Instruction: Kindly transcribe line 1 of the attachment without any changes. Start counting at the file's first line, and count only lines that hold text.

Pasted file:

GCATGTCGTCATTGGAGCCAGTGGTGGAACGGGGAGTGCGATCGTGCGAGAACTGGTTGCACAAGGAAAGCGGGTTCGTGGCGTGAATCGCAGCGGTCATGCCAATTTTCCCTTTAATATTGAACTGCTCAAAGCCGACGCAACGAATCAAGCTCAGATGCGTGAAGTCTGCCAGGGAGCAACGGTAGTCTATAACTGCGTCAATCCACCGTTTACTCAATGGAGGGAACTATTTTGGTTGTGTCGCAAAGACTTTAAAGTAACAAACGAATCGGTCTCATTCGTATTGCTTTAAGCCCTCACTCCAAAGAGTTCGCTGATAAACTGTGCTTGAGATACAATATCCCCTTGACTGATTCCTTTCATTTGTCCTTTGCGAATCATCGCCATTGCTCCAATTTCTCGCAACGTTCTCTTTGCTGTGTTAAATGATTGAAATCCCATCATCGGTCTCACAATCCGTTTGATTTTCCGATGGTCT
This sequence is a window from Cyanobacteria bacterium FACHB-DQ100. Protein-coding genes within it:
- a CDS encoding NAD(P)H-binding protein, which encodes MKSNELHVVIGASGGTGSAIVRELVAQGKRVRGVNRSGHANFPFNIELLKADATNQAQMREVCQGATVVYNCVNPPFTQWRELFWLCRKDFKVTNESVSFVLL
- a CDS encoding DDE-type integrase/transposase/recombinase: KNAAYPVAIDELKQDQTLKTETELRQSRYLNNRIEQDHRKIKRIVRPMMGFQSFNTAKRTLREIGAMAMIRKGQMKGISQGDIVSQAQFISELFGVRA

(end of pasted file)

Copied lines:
GCATGTCGTCATTGGAGCCAGTGGTGGAACGGGGAGTGCGATCGTGCGAGAACTGGTTGCACAAGGAAAGCGGGTTCGTGGCGTGAATCGCAGCGGTCATGCCAATTTTCCCTTTAATATTGAACTGCTCAAAGCCGACGCAACGAATCAAGCTCAGATGCGTGAAGTCTGCCAGGGAGCAACGGTAGTCTATAACTGCGTCAATCCACCGTTTACTCAATGGAGGGAACTATTTTGGTTGTGTCGCAAAGACTTTAAAGTAACAAACGAATCGGTCTCATTCGTATTGCTTTAAGCCCTCACTCCAAAGAGTTCGCTGATAAACTGTGCTTGAGATACAATATCCCCTTGACTGATTCCTTTCATTTGTCCTTTGCGAATCATCGCCATTGCTCCAATTTCTCGCAACGTTCTCTTTGCTGTGTTAAATGATTGAAATCCCATCATCGGTCTCACAATCCGTTTGATTTTCCGATGGTCT